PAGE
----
Gabriel Barkay

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Gabriel Barkay
Gabriel Barkay at Ketef Hinnom.jpg
Gabriel Barkay at Ketef Hinnom, sitting on top of the cave where he discovered the silver plaques containing the priestly benediction from the Book of Numbers.
Born 1944
Hungary
Residence Israel Israel
Nationality Israeli
Ethnicity Jewish
Occupation Archaeologist
Employer Bar-Ilan University and Hebrew University[1]
Website
http://www.gabrielbarkay.com/

Gabriel Barkay is an Israeli archaeologist. Born in 1944 in Hungary, he immigrated to Israel in 1950. He received his PhD in Archaeology from Tel Aviv University in 1985. His dissertation was about LMLK seal impressions on jar handles. He participated in the Lachish excavations with David Ussishkin. His academic areas of interest include the archaeology of Jerusalem, biblical archaeology, burials and burial customs, art, epigraphy, and glyptics in the Iron Age. Dr. Barkay's most famous discoveries are small silver scroll amulets containing the priestly benediction from the Book of Numbers, which he discovered in 1979 at Ketef Hinnom. These amulets contain the oldest surviving biblically related inscription discovered to date, dating back to 600 BC. He also excavated the Iron Age tombs on the grounds of the École Biblique in the early 1970s.

Barkay frequently appears on the History Channel show The Naked Archaeologist, which is hosted by Simcha Jacobovici.

In 1996, Barkay received the Jerusalem Prize for his life's work as an archaeologist of Jerusalem.[1]

Barkay is currently an external lecturer at Bar Ilan University. In 2005, together with archaeologist Zachi Zweig, Barkay established the Temple Mount Sifting Project, a project funded by the Ir David Foundation and dedicated to recovering archaeological artifacts from 400 truckloads of earth removed from the Temple Mount by the Waqf and Israeli Islamic movement during 1996–2001. The construction included the establishment of an underground mosque (el-Marwani) at an ancient structure known as "Solomon's Stables", excavating a huge pit as an entrance to the structure, and reducing the platform level at the area north to the entrance.[2] One of the findings of this project is a bulla (round clay seal affixed to documents) containing three lines of writing in Hebrew. The project detected artifacts from various periods, but Barkay pointed out the ones from Byzantine times (mainly ceramics and coins, including rare coins) as indicating that the Temple Mount was inhabited in those times.[3][4]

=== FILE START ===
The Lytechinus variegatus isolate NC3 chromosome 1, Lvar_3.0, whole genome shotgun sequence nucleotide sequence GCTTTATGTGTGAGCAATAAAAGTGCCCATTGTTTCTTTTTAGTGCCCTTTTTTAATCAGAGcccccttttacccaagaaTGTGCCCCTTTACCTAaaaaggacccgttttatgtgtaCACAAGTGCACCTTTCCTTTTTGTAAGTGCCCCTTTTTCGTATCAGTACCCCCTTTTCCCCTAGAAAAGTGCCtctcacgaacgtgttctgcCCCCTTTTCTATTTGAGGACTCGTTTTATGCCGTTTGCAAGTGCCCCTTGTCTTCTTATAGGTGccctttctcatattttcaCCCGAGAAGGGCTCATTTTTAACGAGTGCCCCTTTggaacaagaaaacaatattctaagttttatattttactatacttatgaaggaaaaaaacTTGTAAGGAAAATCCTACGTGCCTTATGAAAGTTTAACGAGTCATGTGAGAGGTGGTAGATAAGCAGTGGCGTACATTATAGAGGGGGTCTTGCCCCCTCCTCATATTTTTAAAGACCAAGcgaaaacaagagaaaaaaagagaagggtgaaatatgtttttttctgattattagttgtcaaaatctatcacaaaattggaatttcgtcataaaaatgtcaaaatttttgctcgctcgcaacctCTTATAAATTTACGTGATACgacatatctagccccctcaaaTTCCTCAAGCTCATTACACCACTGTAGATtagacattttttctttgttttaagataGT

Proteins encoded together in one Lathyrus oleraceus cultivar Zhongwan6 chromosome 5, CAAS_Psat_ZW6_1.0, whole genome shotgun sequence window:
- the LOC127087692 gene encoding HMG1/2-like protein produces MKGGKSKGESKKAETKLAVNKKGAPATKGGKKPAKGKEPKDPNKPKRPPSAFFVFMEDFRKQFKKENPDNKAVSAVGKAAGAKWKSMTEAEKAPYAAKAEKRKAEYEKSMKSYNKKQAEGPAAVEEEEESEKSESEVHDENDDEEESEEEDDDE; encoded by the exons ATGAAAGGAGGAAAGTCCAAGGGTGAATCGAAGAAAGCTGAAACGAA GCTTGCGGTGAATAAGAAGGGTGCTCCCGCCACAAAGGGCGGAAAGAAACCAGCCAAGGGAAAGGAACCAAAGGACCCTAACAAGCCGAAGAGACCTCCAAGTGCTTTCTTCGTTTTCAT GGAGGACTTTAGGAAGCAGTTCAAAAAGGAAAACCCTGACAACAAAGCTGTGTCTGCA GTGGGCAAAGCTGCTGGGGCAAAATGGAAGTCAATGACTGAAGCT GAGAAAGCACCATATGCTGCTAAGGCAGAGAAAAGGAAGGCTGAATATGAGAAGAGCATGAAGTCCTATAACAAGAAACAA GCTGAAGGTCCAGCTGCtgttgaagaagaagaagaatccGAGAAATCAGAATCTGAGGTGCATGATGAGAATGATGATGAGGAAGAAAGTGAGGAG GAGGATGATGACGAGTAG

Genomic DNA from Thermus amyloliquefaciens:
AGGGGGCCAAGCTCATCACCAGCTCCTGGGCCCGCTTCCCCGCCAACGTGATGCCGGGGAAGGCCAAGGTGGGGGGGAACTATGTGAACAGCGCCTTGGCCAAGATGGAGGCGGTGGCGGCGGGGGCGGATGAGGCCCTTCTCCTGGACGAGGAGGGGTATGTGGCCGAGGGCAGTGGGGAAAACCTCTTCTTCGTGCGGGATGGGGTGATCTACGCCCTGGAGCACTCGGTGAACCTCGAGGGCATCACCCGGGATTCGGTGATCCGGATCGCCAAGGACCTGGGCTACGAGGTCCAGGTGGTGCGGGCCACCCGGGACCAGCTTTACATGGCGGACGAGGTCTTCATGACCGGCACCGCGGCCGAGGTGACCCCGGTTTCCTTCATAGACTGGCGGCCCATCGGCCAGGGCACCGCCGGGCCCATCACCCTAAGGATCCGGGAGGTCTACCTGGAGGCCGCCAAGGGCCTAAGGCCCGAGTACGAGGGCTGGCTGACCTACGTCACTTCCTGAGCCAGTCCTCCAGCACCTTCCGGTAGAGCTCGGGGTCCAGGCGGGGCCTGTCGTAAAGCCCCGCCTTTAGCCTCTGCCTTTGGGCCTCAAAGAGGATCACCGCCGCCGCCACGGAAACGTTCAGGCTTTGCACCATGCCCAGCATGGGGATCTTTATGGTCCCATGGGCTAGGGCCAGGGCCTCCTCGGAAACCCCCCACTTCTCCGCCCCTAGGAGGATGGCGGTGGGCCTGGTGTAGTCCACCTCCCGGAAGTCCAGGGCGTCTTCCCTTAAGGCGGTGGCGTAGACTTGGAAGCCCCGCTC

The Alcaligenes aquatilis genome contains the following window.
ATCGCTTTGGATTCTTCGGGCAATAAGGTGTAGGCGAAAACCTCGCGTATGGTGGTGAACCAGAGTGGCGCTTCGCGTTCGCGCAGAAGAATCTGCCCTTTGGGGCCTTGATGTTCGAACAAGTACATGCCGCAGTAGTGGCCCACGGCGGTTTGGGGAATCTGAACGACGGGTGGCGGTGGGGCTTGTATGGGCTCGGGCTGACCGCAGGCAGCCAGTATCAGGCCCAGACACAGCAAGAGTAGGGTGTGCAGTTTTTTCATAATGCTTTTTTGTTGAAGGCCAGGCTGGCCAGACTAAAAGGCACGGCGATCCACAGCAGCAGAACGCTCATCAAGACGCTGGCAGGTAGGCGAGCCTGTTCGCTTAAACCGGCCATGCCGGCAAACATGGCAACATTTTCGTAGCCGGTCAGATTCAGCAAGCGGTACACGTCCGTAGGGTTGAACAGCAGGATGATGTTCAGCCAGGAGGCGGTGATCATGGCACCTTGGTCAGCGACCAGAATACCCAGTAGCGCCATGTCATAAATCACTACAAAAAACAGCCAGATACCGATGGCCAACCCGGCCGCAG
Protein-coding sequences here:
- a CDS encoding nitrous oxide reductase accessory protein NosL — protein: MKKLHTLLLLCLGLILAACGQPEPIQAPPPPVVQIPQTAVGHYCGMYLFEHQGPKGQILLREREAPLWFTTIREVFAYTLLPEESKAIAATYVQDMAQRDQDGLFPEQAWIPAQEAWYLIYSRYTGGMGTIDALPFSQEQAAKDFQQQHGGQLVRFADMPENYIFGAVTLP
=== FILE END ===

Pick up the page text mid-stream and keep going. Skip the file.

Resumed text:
References[edit]

  1. ^ a b "Gabriel Barkay". Biblical Archaeology Society. Retrieved 29 October 2012. 
  2. ^ Etgar Lefkovits (April 14, 2005). "Temple Mount relics saved from garbage". The Jerusalem Post. Archived from the original on 2005. Retrieved August 10, 2104.  Check date values in: |accessdate= (help)
  3. ^ Shahar Ilan (October 12, 2005). "Gems in the dirt". Haaretz. Retrieved August 10, 2014. 
  4. ^ Nadav Shragai (October 19, 2006). "First Temple artifacts found in dirt removed from Temple Mount". Retrieved August 10, 2014. 

External links[edit]